10:57 I remember the school board was very upset. He said they skip school so you give them three more days off and then would happen if we're supposed to get Zero's those days and I remember it's the only day I got in high school and history and but Larry Woods who was our superintendent thought the only classy talk was physics and I got an A-Plus headphones from Larry's but that was fun. So when were you a clown that was in college? We were there was a bunch of us. We used to carpool to University of Minnesota. And Prior Lake was going to have a Summer Festival in one of the guys crazy Otto decided that we should dress up as clowns and then some of the game it was guys and girls they got clown suits and I fixed up an offer like a like an old bum and we we did that and of course nobody knew who we were only carried squirt guns were escorting everybody which didn't go through it. And then we had to add candy to the kids well,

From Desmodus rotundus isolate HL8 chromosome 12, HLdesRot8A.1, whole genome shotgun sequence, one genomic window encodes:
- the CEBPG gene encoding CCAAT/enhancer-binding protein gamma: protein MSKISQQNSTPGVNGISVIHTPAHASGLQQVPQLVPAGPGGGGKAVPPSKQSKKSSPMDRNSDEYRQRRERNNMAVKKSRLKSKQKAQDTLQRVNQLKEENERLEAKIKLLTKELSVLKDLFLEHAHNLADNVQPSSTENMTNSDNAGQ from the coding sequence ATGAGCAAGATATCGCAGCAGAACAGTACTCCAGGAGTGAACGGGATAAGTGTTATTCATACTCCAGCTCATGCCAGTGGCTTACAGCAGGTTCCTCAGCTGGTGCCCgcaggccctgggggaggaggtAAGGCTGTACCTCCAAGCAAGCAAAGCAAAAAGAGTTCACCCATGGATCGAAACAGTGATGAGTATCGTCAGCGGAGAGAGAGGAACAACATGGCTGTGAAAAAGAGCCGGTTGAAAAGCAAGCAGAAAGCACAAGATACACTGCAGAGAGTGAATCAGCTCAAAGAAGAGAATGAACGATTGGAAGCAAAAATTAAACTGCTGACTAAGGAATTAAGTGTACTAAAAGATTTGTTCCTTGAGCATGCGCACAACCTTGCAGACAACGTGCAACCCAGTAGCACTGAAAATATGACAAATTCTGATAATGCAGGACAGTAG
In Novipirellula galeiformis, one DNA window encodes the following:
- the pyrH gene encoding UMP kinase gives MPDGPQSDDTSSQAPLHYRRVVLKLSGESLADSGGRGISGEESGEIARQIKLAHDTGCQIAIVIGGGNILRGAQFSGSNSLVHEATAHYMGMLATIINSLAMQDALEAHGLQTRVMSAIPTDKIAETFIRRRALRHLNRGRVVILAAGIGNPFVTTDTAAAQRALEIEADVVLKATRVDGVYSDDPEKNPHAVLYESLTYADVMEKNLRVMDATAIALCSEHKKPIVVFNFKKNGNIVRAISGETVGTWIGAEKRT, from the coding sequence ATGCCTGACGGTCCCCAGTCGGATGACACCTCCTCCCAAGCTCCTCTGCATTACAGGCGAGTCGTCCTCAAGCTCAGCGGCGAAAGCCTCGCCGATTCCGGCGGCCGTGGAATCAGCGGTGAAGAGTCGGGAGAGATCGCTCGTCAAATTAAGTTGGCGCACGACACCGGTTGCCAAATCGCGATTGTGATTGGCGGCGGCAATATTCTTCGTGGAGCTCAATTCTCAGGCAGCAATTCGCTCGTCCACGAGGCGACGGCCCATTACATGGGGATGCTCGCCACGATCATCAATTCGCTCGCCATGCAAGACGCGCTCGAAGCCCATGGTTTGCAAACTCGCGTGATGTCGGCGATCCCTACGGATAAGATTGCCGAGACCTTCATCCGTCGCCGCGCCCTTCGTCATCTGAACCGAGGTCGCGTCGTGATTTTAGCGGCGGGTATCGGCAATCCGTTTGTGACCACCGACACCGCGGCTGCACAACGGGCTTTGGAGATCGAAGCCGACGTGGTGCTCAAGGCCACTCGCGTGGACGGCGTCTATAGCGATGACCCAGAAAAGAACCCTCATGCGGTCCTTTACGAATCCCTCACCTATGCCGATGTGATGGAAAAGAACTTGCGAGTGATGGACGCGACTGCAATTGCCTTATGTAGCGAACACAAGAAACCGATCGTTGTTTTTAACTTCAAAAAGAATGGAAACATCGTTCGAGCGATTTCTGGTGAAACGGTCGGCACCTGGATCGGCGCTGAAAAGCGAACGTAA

11:57 We decided to keep it up on for about four or five years we go to Lake Pulaski Days Inn Montgomery, and we went over to Amy Wisconsin for yours or Hopkins raspberry parade festival and event sponsor us for the parade see and then that would just about cover a beer bill for the ball and we painted it real Goofy and use that as our car and yeah, we had guys and girls and I was funny couple of girls ran over about six feet tall and we had these regular balloon looking clown suits and the Austin Chronicle will come up behind and run her hand on the girls back. Don't wait till the guys in the girls if they had a bra on but that was fun. We did that for about five years and I can't find my picture when I was working at forever. We did Jesse James days Northfield and the paper ran a picture of me. This is one of our staff, you know.